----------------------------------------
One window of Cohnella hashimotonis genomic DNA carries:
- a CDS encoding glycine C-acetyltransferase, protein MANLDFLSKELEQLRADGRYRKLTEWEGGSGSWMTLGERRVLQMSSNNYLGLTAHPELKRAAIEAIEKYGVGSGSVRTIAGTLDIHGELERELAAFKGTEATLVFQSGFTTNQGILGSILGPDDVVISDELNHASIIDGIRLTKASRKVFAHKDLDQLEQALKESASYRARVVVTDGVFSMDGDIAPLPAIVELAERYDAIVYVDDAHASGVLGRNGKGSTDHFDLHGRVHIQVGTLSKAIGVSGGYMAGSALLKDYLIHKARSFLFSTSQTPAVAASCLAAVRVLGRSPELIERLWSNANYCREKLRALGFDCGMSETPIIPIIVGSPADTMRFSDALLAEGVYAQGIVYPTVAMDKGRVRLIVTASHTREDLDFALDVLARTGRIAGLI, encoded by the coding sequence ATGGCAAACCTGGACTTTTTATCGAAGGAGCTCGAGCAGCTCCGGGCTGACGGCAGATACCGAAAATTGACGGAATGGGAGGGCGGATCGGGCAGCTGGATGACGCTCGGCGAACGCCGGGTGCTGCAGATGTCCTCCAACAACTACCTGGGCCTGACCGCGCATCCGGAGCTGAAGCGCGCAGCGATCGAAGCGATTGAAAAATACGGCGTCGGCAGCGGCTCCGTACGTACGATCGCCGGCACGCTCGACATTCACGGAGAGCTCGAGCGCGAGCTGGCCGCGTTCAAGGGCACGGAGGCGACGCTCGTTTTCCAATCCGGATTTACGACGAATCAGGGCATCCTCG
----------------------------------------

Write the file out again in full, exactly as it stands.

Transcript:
One window of Cohnella hashimotonis genomic DNA carries:
- a CDS encoding glycine C-acetyltransferase, protein MANLDFLSKELEQLRADGRYRKLTEWEGGSGSWMTLGERRVLQMSSNNYLGLTAHPELKRAAIEAIEKYGVGSGSVRTIAGTLDIHGELERELAAFKGTEATLVFQSGFTTNQGILGSILGPDDVVISDELNHASIIDGIRLTKASRKVFAHKDLDQLEQALKESASYRARVVVTDGVFSMDGDIAPLPAIVELAERYDAIVYVDDAHASGVLGRNGKGSTDHFDLHGRVHIQVGTLSKAIGVSGGYMAGSALLKDYLIHKARSFLFSTSQTPAVAASCLAAVRVLGRSPELIERLWSNANYCREKLRALGFDCGMSETPIIPIIVGSPADTMRFSDALLAEGVYAQGIVYPTVAMDKGRVRLIVTASHTREDLDFALDVLARTGRIAGLI, encoded by the coding sequence ATGGCAAACCTGGACTTTTTATCGAAGGAGCTCGAGCAGCTCCGGGCTGACGGCAGATACCGAAAATTGACGGAATGGGAGGGCGGATCGGGCAGCTGGATGACGCTCGGCGAACGCCGGGTGCTGCAGATGTCCTCCAACAACTACCTGGGCCTGACCGCGCATCCGGAGCTGAAGCGCGCAGCGATCGAAGCGATTGAAAAATACGGCGTCGGCAGCGGCTCCGTACGTACGATCGCCGGCACGCTCGACATTCACGGAGAGCTCGAGCGCGAGCTGGCCGCGTTCAAGGGCACGGAGGCGACGCTCGTTTTCCAATCCGGATTTACGACGAATCAGGGCATCCTCG